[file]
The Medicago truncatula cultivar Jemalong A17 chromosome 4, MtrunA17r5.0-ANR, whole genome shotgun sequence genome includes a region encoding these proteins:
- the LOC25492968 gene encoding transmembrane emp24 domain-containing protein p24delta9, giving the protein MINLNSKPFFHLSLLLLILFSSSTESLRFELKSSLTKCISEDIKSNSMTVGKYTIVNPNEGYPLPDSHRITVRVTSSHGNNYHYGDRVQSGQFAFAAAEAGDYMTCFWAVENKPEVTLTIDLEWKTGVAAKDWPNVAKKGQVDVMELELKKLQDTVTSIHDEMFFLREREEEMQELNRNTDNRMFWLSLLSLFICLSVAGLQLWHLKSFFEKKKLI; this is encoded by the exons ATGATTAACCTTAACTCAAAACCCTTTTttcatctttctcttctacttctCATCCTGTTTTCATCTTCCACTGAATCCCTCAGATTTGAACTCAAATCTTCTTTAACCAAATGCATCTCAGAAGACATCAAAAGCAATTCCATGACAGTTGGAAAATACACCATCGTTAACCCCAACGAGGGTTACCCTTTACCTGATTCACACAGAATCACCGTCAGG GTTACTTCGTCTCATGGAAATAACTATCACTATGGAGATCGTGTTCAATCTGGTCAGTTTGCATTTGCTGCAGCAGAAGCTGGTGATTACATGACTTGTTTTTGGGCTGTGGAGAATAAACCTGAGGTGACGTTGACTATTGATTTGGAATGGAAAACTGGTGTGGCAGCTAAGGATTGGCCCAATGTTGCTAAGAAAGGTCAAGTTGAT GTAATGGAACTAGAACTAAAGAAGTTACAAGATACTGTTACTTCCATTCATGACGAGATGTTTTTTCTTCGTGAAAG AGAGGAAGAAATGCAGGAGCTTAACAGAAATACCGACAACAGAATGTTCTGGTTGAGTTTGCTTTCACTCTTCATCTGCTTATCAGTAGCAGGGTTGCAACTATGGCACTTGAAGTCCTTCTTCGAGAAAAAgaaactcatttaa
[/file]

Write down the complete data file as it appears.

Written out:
The Medicago truncatula cultivar Jemalong A17 chromosome 4, MtrunA17r5.0-ANR, whole genome shotgun sequence genome includes a region encoding these proteins:
- the LOC25492968 gene encoding transmembrane emp24 domain-containing protein p24delta9, giving the protein MINLNSKPFFHLSLLLLILFSSSTESLRFELKSSLTKCISEDIKSNSMTVGKYTIVNPNEGYPLPDSHRITVRVTSSHGNNYHYGDRVQSGQFAFAAAEAGDYMTCFWAVENKPEVTLTIDLEWKTGVAAKDWPNVAKKGQVDVMELELKKLQDTVTSIHDEMFFLREREEEMQELNRNTDNRMFWLSLLSLFICLSVAGLQLWHLKSFFEKKKLI; this is encoded by the exons ATGATTAACCTTAACTCAAAACCCTTTTttcatctttctcttctacttctCATCCTGTTTTCATCTTCCACTGAATCCCTCAGATTTGAACTCAAATCTTCTTTAACCAAATGCATCTCAGAAGACATCAAAAGCAATTCCATGACAGTTGGAAAATACACCATCGTTAACCCCAACGAGGGTTACCCTTTACCTGATTCACACAGAATCACCGTCAGG GTTACTTCGTCTCATGGAAATAACTATCACTATGGAGATCGTGTTCAATCTGGTCAGTTTGCATTTGCTGCAGCAGAAGCTGGTGATTACATGACTTGTTTTTGGGCTGTGGAGAATAAACCTGAGGTGACGTTGACTATTGATTTGGAATGGAAAACTGGTGTGGCAGCTAAGGATTGGCCCAATGTTGCTAAGAAAGGTCAAGTTGAT GTAATGGAACTAGAACTAAAGAAGTTACAAGATACTGTTACTTCCATTCATGACGAGATGTTTTTTCTTCGTGAAAG AGAGGAAGAAATGCAGGAGCTTAACAGAAATACCGACAACAGAATGTTCTGGTTGAGTTTGCTTTCACTCTTCATCTGCTTATCAGTAGCAGGGTTGCAACTATGGCACTTGAAGTCCTTCTTCGAGAAAAAgaaactcatttaa